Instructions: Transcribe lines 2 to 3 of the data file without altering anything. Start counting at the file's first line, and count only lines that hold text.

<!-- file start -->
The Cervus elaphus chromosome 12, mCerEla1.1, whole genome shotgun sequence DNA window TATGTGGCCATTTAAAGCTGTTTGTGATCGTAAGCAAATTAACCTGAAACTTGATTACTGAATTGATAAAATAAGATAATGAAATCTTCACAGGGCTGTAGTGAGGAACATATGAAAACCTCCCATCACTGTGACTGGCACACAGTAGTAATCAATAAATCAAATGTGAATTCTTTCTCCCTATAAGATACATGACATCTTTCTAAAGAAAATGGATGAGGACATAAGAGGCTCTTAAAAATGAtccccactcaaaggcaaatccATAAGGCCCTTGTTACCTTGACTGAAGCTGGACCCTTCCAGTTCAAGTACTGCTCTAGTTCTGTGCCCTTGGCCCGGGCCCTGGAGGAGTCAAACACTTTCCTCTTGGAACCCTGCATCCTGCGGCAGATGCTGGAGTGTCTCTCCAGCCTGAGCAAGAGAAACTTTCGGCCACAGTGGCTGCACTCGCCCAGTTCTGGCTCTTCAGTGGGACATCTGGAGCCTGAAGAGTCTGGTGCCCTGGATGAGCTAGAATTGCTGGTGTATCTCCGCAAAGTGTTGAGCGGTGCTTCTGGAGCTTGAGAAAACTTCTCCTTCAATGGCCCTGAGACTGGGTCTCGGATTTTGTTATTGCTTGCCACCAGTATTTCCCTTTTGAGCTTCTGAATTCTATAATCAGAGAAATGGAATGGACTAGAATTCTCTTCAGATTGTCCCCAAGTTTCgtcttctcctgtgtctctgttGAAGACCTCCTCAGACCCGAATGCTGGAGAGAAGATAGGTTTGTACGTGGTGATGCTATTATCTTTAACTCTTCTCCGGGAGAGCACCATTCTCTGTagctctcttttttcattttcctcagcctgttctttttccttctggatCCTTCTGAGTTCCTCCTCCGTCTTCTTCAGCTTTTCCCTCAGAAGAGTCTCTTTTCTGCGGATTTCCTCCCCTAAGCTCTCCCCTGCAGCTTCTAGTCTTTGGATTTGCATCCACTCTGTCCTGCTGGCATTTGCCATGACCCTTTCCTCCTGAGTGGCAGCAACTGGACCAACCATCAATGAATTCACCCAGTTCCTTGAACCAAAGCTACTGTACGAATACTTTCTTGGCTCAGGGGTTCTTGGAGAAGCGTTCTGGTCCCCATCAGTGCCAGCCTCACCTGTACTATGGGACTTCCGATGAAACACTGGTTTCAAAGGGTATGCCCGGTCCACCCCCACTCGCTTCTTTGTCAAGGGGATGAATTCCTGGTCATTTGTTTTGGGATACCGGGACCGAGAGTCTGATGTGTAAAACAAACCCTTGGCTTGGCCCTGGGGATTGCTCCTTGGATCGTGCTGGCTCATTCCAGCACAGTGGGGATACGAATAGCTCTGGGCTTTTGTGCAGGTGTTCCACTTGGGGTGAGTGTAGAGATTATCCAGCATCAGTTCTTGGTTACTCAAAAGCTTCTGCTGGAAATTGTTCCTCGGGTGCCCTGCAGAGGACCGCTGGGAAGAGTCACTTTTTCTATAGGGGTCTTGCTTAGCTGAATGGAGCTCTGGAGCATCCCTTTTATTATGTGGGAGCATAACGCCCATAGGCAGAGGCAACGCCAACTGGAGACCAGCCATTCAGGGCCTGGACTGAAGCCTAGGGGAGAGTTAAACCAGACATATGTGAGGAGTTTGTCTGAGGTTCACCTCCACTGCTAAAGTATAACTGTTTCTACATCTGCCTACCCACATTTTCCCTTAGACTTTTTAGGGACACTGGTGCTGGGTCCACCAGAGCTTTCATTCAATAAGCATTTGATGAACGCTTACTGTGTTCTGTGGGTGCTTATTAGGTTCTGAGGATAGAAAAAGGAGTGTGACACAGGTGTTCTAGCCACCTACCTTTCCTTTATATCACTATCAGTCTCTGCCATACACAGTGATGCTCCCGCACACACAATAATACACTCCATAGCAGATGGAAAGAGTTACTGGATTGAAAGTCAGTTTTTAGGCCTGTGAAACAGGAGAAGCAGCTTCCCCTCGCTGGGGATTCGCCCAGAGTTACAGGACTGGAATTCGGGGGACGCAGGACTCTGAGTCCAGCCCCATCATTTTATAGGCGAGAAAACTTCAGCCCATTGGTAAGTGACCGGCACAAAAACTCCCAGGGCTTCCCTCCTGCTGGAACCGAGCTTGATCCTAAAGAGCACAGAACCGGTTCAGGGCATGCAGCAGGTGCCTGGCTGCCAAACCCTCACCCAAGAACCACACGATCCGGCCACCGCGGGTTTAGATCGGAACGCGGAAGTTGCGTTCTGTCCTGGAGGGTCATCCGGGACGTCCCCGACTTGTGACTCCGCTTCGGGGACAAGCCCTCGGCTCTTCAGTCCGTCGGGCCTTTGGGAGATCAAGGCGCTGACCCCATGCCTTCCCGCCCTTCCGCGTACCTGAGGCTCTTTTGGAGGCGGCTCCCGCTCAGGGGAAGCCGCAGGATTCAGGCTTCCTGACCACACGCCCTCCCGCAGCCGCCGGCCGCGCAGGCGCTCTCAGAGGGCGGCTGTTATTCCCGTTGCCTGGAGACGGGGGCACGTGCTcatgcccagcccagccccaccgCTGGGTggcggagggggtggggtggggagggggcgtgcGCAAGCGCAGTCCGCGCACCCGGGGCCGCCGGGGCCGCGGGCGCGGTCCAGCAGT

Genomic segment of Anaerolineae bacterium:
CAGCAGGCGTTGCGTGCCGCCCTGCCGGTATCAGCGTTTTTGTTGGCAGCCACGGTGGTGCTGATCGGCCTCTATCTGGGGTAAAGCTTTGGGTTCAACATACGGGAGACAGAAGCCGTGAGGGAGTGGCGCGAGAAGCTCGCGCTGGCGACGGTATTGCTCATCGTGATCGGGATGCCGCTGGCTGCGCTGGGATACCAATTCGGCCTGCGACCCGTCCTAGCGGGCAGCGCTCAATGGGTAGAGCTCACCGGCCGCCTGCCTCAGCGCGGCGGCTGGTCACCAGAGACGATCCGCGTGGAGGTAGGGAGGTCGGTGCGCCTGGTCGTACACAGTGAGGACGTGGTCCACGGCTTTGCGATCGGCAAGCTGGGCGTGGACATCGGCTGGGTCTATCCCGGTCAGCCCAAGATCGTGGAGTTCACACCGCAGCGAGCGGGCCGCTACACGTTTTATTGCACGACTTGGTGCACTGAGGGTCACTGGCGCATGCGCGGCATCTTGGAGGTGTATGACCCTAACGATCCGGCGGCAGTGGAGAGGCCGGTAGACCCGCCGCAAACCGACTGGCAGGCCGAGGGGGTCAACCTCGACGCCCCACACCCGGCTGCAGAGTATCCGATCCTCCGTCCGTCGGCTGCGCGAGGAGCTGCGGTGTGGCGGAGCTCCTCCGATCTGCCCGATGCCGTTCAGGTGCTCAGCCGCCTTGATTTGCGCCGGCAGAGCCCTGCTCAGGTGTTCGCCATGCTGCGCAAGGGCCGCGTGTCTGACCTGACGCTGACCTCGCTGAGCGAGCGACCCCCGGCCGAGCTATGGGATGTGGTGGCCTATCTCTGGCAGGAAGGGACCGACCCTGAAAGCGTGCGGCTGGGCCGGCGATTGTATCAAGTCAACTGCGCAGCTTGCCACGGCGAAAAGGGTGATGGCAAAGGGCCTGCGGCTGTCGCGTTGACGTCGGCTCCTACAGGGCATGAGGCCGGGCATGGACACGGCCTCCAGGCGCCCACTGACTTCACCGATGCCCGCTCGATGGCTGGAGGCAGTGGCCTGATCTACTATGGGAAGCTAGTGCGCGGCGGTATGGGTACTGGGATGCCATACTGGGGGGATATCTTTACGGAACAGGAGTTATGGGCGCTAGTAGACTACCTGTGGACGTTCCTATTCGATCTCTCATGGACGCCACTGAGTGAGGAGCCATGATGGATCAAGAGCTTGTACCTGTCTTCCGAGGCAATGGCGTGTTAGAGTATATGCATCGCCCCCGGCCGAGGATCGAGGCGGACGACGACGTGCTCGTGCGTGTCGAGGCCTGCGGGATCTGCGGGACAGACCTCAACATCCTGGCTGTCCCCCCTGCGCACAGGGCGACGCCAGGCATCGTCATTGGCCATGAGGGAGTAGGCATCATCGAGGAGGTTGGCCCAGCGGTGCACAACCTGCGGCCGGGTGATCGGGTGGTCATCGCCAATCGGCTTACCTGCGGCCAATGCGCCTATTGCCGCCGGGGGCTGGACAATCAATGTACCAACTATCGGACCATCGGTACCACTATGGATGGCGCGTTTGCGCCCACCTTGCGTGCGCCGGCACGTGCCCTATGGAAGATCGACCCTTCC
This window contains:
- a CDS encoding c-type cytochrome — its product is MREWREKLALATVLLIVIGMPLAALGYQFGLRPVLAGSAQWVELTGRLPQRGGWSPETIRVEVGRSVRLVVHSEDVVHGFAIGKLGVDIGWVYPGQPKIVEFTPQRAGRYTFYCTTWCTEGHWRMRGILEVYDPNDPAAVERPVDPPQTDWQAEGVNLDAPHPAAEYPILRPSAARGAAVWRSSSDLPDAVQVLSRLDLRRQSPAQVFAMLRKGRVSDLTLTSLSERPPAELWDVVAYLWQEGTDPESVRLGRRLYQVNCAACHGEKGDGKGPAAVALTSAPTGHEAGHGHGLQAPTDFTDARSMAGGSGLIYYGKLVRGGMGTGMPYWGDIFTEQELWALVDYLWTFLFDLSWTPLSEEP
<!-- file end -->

Genomic segment of Anaerolineae bacterium:
CAGCAGGCGTTGCGTGCCGCCCTGCCGGTATCAGCGTTTTTGTTGGCAGCCACGGTGGTGCTGATCGGCCTCTATCTGGGGTAAAGCTTTGGGTTCAACATACGGGAGACAGAAGCCGTGAGGGAGTGGCGCGAGAAGCTCGCGCTGGCGACGGTATTGCTCATCGTGATCGGGATGCCGCTGGCTGCGCTGGGATACCAATTCGGCCTGCGACCCGTCCTAGCGGGCAGCGCTCAATGGGTAGAGCTCACCGGCCGCCTGCCTCAGCGCGGCGGCTGGTCACCAGAGACGATCCGCGTGGAGGTAGGGAGGTCGGTGCGCCTGGTCGTACACAGTGAGGACGTGGTCCACGGCTTTGCGATCGGCAAGCTGGGCGTGGACATCGGCTGGGTCTATCCCGGTCAGCCCAAGATCGTGGAGTTCACACCGCAGCGAGCGGGCCGCTACACGTTTTATTGCACGACTTGGTGCACTGAGGGTCACTGGCGCATGCGCGGCATCTTGGAGGTGTATGACCCTAACGATCCGGCGGCAGTGGAGAGGCCGGTAGACCCGCCGCAAACCGACTGGCAGGCCGAGGGGGTCAACCTCGACGCCCCACACCCGGCTGCAGAGTATCCGATCCTCCGTCCGTCGGCTGCGCGAGGAGCTGCGGTGTGGCGGAGCTCCTCCGATCTGCCCGATGCCGTTCAGGTGCTCAGCCGCCTTGATTTGCGCCGGCAGAGCCCTGCTCAGGTGTTCGCCATGCTGCGCAAGGGCCGCGTGTCTGACCTGACGCTGACCTCGCTGAGCGAGCGACCCCCGGCCGAGCTATGGGATGTGGTGGCCTATCTCTGGCAGGAAGGGACCGACCCTGAAAGCGTGCGGCTGGGCCGGCGATTGTATCAAGTCAACTGCGCAGCTTGCCACGGCGAAAAGGGTGATGGCAAAGGGCCTGCGGCTGTCGCGTTGACGTCGGCTCCTACAGGGCATGAGGCCGGGCATGGACACGGCCTCCAGGCGCCCACTGACTTCACCGATGCCCGCTCGATGGCTGGAGGCAGTGGCCTGATCTACTATGGGAAGCTAGTGCGCGGCGGTATGGGTACTGGGATGCCATACTGGGGGGATATCTTTACGGAACAGGAGTTATGGGCGCTAGTAGACTACCTGTGGACGTTCCTATTCGATCTCTCATGGACGCCACTGAGTGAGGAGCCATGATGGATCAAGAGCTTGTACCTGTCTTCCGAGGCAATGGCGTGTTAGAGTATATGCATCGCCCCCGGCCGAGGATCGAGGCGGACGACGACGTGCTCGTGCGTGTCGAGGCCTGCGGGATCTGCGGGACAGACCTCAACATCCTGGCTGTCCCCCCTGCGCACAGGGCGACGCCAGGCATCGTCATTGGCCATGAGGGAGTAGGCATCATCGAGGAGGTTGGCCCAGCGGTGCACAACCTGCGGCCGGGTGATCGGGTGGTCATCGCCAATCGGCTTACCTGCGGCCAATGCGCCTATTGCCGCCGGGGGCTGGACAATCAATGTACCAACTATCGGACCATCGGTACCACTATGGATGGCGCGTTTGCGCCCACCTTGCGTGCGCCGGCACGTGCCCTATGGAAGATCGACCCTTCC